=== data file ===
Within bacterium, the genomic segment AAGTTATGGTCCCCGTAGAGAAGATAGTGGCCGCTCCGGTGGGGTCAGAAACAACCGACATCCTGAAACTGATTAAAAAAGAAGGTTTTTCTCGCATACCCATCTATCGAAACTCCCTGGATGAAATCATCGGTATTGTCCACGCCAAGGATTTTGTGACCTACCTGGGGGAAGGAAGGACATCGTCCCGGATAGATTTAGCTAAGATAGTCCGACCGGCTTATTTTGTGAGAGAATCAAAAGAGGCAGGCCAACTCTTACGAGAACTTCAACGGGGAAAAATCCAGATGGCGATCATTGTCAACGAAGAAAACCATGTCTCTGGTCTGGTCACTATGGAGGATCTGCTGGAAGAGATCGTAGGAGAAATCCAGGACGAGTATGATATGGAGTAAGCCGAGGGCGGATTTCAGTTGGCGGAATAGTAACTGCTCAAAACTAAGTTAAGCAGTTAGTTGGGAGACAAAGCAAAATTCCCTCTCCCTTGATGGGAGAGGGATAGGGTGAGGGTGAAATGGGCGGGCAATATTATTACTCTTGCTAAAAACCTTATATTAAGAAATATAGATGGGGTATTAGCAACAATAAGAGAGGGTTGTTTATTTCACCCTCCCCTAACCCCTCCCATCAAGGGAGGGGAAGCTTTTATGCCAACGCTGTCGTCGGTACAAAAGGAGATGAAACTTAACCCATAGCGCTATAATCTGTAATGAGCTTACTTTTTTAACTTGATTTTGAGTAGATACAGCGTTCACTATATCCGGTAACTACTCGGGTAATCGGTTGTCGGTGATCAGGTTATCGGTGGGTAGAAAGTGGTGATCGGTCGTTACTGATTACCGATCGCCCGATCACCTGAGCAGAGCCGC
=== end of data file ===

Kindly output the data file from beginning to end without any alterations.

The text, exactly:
Within bacterium, the genomic segment AAGTTATGGTCCCCGTAGAGAAGATAGTGGCCGCTCCGGTGGGGTCAGAAACAACCGACATCCTGAAACTGATTAAAAAAGAAGGTTTTTCTCGCATACCCATCTATCGAAACTCCCTGGATGAAATCATCGGTATTGTCCACGCCAAGGATTTTGTGACCTACCTGGGGGAAGGAAGGACATCGTCCCGGATAGATTTAGCTAAGATAGTCCGACCGGCTTATTTTGTGAGAGAATCAAAAGAGGCAGGCCAACTCTTACGAGAACTTCAACGGGGAAAAATCCAGATGGCGATCATTGTCAACGAAGAAAACCATGTCTCTGGTCTGGTCACTATGGAGGATCTGCTGGAAGAGATCGTAGGAGAAATCCAGGACGAGTATGATATGGAGTAAGCCGAGGGCGGATTTCAGTTGGCGGAATAGTAACTGCTCAAAACTAAGTTAAGCAGTTAGTTGGGAGACAAAGCAAAATTCCCTCTCCCTTGATGGGAGAGGGATAGGGTGAGGGTGAAATGGGCGGGCAATATTATTACTCTTGCTAAAAACCTTATATTAAGAAATATAGATGGGGTATTAGCAACAATAAGAGAGGGTTGTTTATTTCACCCTCCCCTAACCCCTCCCATCAAGGGAGGGGAAGCTTTTATGCCAACGCTGTCGTCGGTACAAAAGGAGATGAAACTTAACCCATAGCGCTATAATCTGTAATGAGCTTACTTTTTTAACTTGATTTTGAGTAGATACAGCGTTCACTATATCCGGTAACTACTCGGGTAATCGGTTGTCGGTGATCAGGTTATCGGTGGGTAGAAAGTGGTGATCGGTCGTTACTGATTACCGATCGCCCGATCACCTGAGCAGAGCCGC